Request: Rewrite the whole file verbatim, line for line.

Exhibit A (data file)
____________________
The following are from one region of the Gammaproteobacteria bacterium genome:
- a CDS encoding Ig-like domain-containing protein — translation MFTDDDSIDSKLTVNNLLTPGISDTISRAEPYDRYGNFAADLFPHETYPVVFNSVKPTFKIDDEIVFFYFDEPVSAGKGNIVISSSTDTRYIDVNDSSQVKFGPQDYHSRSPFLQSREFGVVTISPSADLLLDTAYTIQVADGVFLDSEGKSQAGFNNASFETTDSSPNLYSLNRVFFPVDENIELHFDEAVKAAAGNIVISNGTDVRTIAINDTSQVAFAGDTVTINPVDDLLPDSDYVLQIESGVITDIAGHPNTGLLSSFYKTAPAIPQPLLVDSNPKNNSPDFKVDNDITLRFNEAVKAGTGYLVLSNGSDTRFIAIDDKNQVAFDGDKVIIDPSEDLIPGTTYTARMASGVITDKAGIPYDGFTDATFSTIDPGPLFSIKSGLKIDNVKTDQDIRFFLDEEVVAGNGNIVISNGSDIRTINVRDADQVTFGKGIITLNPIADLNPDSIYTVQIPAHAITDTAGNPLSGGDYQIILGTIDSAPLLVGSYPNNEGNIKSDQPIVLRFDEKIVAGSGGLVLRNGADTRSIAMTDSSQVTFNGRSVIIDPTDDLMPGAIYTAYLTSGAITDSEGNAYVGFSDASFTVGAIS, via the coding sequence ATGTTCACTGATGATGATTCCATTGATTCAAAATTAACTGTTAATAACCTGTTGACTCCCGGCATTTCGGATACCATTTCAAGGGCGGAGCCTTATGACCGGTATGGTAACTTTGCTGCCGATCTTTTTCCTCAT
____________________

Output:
The following are from one region of the Gammaproteobacteria bacterium genome:
- a CDS encoding Ig-like domain-containing protein — translation MFTDDDSIDSKLTVNNLLTPGISDTISRAEPYDRYGNFAADLFPHETYPVVFNSVKPTFKIDDEIVFFYFDEPVSAGKGNIVISSSTDTRYIDVNDSSQVKFGPQDYHSRSPFLQSREFGVVTISPSADLLLDTAYTIQVADGVFLDSEGKSQAGFNNASFETTDSSPNLYSLNRVFFPVDENIELHFDEAVKAAAGNIVISNGTDVRTIAINDTSQVAFAGDTVTINPVDDLLPDSDYVLQIESGVITDIAGHPNTGLLSSFYKTAPAIPQPLLVDSNPKNNSPDFKVDNDITLRFNEAVKAGTGYLVLSNGSDTRFIAIDDKNQVAFDGDKVIIDPSEDLIPGTTYTARMASGVITDKAGIPYDGFTDATFSTIDPGPLFSIKSGLKIDNVKTDQDIRFFLDEEVVAGNGNIVISNGSDIRTINVRDADQVTFGKGIITLNPIADLNPDSIYTVQIPAHAITDTAGNPLSGGDYQIILGTIDSAPLLVGSYPNNEGNIKSDQPIVLRFDEKIVAGSGGLVLRNGADTRSIAMTDSSQVTFNGRSVIIDPTDDLMPGAIYTAYLTSGAITDSEGNAYVGFSDASFTVGAIS, via the coding sequence ATGTTCACTGATGATGATTCCATTGATTCAAAATTAACTGTTAATAACCTGTTGACTCCCGGCATTTCGGATACCATTTCAAGGGCGGAGCCTTATGACCGGTATGGTAACTTTGCTGCCGATCTTTTTCCTCAT